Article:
Speed Bump (Creators) speaks for me.
A year can’t be evil, and I refuse to sit around feeling sorry for myself, but I’m certainly willing to call the past year nuts and illogical and silly and, as the little lad about to take over suggests, simply puzzling.
I don’t much care if they catch him just so long as he’s gone.
I also don’t know why people think everything will change in five days when we swap calendars. I’m focused more on hoping for change on the 20th, but I suspect that that crazy naked guy will also still be running around.
The end of this presidency reminds me of the news story that inspired Randy Newman’s song, “Naked Man.”
It seems the police got a call that a naked man had grabbed this woman’s purse and run off. Sure enough, they found a naked man standing on the street holding that very purse.
He explained that he had been in bed with his lover when her husband came home, so he leapt out the window without his clothes and, while he was standing there wondering what to do, a second naked man ran up and handed him a purse and then ran away.
Nobody believed him, but apparently we have become more gullible in the years since.
Well, never mind. Let’s drop politics and read some Sunday funnies instead.
I don’t know if this Lockhorns (KFS) qualifies as seasonal humor or not. It really could run anytime, though there is a lot of complaining at Thanksgiving and Christmas about women doing dishes while men watch football.
Since I’m something of a “Stay the hell out of my kitchen” type, I’d just as soon the amateurs weren’t crowding an already small room putting things away where they don’t belong, but there’s more to it than that.
One of the things I missed most when my nest became empty was cooking for others, and a holiday feast was nearly orgasmic in both the amount of pleasure you were able to give your family and in the way it tested your ability to get everything to come out right at the same moment.
To me, complaining about cooking Thanksgiving or Christmas dinner would be like a professional football player saying, “Dammit, now we’ve got to play in the Super Bowl!” or an actor bitching about having to go into the city to open on Broadway.
The dishes? Most days, they’re an unwelcome chore and it’s nice to have someone else take them over.
To which I would add that having the person who didn’t cook be the one who does the dishes is a gracious concept, but imposing it as an actual rule and then arguing over it is the sign of a relationship with far larger issues.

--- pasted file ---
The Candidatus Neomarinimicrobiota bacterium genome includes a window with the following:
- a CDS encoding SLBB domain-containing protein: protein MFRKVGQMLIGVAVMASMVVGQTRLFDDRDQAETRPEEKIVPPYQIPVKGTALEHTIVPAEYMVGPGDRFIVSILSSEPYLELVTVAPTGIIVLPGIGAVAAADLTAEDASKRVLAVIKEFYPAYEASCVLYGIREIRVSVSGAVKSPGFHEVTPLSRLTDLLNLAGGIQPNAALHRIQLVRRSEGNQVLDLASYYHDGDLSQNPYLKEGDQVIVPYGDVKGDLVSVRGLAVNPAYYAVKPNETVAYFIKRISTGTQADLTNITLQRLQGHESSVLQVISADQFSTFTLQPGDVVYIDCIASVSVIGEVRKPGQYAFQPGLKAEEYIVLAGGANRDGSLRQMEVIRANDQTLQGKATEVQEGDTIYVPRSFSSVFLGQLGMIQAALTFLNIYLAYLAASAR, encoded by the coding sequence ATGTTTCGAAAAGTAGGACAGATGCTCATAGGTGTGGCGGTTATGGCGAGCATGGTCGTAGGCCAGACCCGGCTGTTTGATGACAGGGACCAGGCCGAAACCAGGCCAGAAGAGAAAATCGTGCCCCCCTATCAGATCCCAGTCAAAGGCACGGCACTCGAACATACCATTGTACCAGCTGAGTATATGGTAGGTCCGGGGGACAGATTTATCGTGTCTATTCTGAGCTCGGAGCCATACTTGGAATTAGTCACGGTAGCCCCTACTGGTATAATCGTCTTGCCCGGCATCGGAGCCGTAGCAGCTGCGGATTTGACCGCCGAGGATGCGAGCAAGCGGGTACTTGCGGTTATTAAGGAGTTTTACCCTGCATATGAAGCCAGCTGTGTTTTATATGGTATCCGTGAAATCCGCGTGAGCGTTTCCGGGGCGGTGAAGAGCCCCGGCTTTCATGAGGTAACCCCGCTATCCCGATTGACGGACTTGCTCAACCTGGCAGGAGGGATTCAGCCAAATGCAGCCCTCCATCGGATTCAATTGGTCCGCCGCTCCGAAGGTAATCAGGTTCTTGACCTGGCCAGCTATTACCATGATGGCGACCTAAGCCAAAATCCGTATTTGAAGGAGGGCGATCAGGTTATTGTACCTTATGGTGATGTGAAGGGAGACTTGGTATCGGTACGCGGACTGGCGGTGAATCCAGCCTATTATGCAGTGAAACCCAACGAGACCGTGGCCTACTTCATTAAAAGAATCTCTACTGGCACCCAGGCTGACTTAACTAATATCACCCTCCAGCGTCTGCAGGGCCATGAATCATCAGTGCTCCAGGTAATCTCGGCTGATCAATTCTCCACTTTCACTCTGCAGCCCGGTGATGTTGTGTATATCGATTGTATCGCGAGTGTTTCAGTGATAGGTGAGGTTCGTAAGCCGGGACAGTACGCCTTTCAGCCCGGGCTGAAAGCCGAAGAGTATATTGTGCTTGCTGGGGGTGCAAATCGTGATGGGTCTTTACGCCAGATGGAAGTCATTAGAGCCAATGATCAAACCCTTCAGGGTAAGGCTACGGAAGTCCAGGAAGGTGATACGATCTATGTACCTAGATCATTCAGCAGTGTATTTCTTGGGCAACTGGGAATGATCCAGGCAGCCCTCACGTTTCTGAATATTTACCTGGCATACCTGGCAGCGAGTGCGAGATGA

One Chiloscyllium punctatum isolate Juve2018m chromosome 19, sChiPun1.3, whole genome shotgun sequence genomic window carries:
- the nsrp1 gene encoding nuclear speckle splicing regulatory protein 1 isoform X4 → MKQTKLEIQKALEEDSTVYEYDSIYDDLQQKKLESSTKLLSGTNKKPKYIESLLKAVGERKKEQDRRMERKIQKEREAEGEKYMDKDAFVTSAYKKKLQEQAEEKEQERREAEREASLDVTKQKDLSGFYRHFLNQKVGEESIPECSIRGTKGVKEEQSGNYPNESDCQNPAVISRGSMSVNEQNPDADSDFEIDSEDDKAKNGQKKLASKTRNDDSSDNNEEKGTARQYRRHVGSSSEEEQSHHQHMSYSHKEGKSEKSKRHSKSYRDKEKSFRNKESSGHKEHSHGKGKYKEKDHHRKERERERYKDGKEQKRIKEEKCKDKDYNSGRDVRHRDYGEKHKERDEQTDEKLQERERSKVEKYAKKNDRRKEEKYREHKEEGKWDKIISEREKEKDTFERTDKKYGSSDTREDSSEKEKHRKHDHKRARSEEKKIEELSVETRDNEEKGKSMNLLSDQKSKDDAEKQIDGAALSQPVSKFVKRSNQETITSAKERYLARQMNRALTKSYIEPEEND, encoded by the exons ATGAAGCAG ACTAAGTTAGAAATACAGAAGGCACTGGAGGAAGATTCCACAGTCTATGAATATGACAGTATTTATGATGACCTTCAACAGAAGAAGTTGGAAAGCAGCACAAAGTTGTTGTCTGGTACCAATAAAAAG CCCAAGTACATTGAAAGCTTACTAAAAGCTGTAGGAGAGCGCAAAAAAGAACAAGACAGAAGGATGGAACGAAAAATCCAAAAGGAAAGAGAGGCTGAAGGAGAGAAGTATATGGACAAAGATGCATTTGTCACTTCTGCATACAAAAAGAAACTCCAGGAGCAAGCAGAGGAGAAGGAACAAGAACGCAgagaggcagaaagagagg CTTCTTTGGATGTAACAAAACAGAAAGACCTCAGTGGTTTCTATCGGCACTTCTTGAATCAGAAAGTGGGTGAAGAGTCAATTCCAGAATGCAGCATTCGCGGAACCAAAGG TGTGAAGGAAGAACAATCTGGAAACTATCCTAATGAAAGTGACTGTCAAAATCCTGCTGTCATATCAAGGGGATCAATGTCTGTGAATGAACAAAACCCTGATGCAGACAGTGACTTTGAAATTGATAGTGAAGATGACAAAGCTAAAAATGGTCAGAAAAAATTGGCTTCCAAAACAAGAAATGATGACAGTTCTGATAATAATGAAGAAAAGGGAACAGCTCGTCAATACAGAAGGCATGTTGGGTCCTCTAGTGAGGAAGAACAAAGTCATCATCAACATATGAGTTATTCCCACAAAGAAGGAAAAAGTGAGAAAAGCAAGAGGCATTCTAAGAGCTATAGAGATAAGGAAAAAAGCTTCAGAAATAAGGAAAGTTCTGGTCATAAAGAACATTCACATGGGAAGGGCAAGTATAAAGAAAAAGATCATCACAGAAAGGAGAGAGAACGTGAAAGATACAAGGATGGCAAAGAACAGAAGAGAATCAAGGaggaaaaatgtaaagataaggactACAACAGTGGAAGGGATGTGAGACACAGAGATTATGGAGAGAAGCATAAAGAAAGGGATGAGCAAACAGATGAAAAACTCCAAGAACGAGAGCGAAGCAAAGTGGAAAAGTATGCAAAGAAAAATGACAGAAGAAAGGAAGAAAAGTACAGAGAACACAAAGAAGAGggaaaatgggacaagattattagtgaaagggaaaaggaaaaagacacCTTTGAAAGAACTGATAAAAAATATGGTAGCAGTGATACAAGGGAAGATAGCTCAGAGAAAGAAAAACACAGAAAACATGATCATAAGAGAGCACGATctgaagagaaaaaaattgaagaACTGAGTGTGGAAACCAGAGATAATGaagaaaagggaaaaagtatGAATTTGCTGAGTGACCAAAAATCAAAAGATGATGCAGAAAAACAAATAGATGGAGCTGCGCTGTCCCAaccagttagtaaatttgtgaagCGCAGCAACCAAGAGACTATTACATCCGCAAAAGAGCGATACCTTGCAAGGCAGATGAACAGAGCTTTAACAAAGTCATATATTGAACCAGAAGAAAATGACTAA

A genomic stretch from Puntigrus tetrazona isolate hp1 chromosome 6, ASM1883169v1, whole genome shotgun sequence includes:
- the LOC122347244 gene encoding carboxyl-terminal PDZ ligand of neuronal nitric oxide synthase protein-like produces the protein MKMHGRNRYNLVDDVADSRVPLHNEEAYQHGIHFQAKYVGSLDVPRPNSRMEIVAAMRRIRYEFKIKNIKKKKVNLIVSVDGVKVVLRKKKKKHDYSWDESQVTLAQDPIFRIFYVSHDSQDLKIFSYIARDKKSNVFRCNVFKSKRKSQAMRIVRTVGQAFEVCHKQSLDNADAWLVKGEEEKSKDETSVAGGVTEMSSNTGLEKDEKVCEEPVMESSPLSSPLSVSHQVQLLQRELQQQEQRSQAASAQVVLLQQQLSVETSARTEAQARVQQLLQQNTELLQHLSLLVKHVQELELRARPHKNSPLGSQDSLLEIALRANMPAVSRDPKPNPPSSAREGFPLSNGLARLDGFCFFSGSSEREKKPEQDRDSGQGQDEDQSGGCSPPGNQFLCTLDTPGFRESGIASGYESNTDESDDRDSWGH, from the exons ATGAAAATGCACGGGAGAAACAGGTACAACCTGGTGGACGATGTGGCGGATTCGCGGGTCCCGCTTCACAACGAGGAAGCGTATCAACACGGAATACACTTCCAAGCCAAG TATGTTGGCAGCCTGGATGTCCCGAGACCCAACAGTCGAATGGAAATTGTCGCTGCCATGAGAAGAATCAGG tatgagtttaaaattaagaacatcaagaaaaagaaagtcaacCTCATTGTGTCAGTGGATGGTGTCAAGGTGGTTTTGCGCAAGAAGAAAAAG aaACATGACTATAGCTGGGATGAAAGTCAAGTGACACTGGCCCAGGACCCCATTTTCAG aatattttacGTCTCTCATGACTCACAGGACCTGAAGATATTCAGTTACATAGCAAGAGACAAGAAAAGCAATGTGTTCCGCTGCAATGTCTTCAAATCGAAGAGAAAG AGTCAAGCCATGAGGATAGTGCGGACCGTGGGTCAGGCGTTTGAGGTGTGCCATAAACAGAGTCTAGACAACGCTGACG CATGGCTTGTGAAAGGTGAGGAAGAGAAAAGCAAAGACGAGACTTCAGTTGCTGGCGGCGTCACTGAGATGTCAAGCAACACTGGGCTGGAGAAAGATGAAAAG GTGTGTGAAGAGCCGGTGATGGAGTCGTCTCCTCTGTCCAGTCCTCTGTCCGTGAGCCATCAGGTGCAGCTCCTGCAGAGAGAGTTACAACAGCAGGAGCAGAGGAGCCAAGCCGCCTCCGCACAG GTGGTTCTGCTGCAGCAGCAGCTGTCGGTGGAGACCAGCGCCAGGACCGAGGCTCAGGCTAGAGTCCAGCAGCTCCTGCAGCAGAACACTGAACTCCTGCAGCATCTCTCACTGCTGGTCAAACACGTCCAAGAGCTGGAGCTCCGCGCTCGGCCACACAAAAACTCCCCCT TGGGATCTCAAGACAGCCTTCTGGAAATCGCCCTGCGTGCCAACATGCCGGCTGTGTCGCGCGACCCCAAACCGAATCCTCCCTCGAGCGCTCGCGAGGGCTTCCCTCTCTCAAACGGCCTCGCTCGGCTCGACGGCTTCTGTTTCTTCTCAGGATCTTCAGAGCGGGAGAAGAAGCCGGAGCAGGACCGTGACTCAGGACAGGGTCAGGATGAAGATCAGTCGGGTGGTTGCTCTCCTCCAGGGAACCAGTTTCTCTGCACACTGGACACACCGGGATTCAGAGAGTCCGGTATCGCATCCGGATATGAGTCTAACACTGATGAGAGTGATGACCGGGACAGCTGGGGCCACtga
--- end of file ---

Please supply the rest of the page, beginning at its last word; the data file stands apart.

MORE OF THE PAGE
But they’re a bonding event at holidays, a sort of culminating act in preparing and serving the meal, and, if you weren’t part of the cooking, maybe you should just go watch some football and do your bonding in there.
That’s twice a year; three if you count Easter. The rest of the time, like Leroy, I consider putting them in the sink enough.
They aren’t going anywhere.
Wumo (AMS) has Scandinavian roots, but it has lately seemed more American in its humor and settings, and today’s is an example of that, since I don’t think European doctors are as distant from their patients.
For one thing, cost is less of a factor in seeking medical help, and, for another, doctors in other countries make a nice living, but more on the level of a civil engineer. There’s a reason they move to the USA.
I had one doctor whose wife was a good photographer and decorated his offices with pictures of the fabulous places they’d pissed away the money we gave him.
And when we were expecting our second and wondering how the hell we’d pay for it, the doctor who came to address our Lamaze class wore a camel-hair blazer that would have covered the charges and left some change.
Med School should include a rotation in the real world.
Some serious criticism: As noted here before, Sunday Mark Trails (KFS) were a highpoint in my young life, particularly since they often taught me about things I could find in the roughly 5,000 square miles of forest that made up my backyard.
So I’ve watched Jules Rivera’s takeover of the strip for awhile, giving her time to get into the flow.
She’s not the only artist who has “re-imagined” a strip lately, and it’s not a bad move either by King Features or (disclaimer) Andrews-McMeel, for whom I work, to modify a dwindling strip that still has a reasonable subscriber base.
I’ve liked some, I’ve disliked others and my reaction does not always line up with general feedback. That’s to be expected.
I haven’t liked the re-casting of the dailies so that Mark is a dope and his family is utterly dysfunctional, but, since the original dailies were already ridiculous, it hardly matters.
However, the Sundays lack the sense of being one-with-nature that were the hallmark of the strip in years past. That’s a genuine problem.
Sundays have seemed superficial, but today’s is actually inaccurate.
Bobcats are sometimes called “red lynxes,” but the lynx itself is a separate species — three of them, in fact — and, while the comic strip is set in Florida, bobcats live nearly everywhere in the United States and Mexico.
I don’t know how well better research can substitute for an organic connection to the wild, but — whatever she wants to do with crazy Mark and his insane family on weekdays — Rivera needs to step up her work on the Sundays.
And now for something completely different
Jeremy Banx riffs on the impact of the pandemic on “Santa’s Grotto,” a Yuletide fixture in British department stores.
Which I know from its brief, wonderful appearance in the BBC holiday special, “Bernard and the Genie,” which you can and should stream from Amazon, Youtube and some other sources.
Alan Cummings, Lenny Henry and Rowan Atkinson — How can you go wrong?